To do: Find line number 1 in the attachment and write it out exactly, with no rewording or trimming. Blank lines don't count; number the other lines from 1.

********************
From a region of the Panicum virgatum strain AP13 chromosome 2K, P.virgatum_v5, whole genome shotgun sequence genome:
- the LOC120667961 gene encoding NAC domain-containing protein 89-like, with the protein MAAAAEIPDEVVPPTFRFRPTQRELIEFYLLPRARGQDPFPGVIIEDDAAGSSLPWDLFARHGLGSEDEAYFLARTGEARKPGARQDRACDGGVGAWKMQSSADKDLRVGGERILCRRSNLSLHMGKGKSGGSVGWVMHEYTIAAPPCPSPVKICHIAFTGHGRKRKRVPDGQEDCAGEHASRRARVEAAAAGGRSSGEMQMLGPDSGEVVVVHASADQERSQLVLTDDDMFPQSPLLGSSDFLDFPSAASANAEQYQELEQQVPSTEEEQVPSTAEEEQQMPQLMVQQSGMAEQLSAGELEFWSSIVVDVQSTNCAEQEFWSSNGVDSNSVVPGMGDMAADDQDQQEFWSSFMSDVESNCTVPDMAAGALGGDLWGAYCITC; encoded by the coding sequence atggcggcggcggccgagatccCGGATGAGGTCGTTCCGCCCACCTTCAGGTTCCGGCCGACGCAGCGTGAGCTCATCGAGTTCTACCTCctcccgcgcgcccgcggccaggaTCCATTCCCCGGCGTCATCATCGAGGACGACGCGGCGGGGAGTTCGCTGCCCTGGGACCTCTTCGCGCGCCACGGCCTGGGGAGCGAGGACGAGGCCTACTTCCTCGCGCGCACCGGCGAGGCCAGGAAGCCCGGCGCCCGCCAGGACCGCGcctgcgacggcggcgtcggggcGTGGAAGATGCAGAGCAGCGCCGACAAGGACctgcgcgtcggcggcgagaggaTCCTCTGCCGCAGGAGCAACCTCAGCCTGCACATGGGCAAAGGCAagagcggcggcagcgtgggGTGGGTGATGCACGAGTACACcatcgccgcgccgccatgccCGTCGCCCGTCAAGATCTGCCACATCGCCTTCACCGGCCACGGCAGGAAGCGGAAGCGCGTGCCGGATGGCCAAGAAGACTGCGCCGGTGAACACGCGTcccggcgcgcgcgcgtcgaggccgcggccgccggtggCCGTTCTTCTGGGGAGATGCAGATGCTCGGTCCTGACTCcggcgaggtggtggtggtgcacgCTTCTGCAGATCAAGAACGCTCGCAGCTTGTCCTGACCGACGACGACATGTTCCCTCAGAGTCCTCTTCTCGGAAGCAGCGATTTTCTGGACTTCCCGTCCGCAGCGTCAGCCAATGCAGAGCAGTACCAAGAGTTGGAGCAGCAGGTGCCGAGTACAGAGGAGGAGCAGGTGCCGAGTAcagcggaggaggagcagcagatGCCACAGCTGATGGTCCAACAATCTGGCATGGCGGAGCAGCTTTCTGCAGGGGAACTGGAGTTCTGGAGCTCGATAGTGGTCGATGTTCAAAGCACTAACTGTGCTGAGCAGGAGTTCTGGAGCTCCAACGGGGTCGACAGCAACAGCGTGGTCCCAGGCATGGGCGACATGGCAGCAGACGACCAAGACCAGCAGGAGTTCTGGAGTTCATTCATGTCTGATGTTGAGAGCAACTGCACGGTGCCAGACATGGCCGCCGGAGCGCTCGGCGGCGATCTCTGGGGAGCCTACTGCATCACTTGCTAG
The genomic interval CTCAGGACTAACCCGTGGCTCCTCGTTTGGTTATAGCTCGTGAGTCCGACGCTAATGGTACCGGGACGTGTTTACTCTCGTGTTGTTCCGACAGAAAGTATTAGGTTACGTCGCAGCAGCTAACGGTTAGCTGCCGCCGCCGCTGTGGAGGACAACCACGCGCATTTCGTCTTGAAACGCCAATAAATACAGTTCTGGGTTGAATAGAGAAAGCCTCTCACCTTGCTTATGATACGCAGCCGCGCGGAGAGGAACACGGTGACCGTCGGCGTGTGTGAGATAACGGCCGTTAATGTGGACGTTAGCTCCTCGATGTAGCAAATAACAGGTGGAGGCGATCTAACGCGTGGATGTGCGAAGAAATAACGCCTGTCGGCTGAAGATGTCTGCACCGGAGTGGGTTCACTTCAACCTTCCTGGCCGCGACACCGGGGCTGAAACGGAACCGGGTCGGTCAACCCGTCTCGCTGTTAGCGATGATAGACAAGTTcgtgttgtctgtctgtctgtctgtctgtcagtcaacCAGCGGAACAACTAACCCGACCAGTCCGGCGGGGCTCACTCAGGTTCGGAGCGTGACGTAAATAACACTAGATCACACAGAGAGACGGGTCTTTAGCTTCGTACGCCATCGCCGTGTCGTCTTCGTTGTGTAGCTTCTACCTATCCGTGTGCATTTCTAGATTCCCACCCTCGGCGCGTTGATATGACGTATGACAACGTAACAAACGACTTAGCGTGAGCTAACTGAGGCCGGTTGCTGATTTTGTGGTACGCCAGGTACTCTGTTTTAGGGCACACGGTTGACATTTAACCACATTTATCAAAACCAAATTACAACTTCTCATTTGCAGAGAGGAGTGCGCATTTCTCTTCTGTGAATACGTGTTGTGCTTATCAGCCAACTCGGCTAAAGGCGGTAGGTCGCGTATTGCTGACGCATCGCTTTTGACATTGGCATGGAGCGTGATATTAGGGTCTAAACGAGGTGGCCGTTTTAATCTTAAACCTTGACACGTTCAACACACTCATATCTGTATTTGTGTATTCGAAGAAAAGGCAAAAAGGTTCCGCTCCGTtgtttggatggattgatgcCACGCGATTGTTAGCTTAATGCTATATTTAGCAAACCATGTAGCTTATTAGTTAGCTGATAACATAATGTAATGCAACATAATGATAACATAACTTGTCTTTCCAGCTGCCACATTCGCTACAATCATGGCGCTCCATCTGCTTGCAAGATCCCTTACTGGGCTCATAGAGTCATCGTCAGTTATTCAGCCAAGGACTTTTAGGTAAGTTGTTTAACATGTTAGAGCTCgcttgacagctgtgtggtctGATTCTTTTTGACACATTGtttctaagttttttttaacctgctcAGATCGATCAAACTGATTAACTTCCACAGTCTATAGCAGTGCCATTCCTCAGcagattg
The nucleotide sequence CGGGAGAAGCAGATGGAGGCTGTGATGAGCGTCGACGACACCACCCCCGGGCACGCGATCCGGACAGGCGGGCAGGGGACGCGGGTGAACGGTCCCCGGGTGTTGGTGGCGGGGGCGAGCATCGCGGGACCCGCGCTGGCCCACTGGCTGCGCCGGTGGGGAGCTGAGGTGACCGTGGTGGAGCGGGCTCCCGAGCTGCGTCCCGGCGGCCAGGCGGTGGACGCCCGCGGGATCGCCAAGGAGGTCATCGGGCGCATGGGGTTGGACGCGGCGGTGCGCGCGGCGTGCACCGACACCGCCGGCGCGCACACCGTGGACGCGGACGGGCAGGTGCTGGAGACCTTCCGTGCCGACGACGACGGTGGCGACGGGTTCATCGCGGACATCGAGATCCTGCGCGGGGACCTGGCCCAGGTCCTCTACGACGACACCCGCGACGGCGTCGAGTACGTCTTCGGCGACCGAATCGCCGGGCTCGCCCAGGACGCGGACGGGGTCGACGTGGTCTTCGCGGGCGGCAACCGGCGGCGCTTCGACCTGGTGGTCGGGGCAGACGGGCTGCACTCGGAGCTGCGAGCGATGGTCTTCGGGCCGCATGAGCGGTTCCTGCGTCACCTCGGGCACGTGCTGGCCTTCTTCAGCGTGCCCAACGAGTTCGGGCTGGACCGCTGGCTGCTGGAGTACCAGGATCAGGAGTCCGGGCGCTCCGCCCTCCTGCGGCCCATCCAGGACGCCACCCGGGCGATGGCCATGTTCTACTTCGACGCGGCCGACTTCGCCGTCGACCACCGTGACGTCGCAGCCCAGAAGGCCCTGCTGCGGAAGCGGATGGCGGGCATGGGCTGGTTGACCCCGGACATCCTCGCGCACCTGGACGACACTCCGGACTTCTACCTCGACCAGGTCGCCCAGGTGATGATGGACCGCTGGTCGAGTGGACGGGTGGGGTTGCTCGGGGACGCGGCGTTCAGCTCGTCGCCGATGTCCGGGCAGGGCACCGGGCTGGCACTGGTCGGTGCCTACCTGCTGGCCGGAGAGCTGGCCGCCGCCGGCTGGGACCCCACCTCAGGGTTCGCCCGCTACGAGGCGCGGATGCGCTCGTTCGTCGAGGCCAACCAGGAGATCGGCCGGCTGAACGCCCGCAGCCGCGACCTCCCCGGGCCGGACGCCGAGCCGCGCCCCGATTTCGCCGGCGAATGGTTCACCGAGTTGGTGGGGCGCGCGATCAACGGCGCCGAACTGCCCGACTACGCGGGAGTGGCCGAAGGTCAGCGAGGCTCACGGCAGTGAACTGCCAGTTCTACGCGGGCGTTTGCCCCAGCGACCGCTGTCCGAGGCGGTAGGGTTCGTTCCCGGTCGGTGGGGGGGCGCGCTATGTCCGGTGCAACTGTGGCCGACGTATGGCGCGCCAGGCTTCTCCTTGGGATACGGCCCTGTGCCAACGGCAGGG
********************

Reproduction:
From a region of the Panicum virgatum strain AP13 chromosome 2K, P.virgatum_v5, whole genome shotgun sequence genome: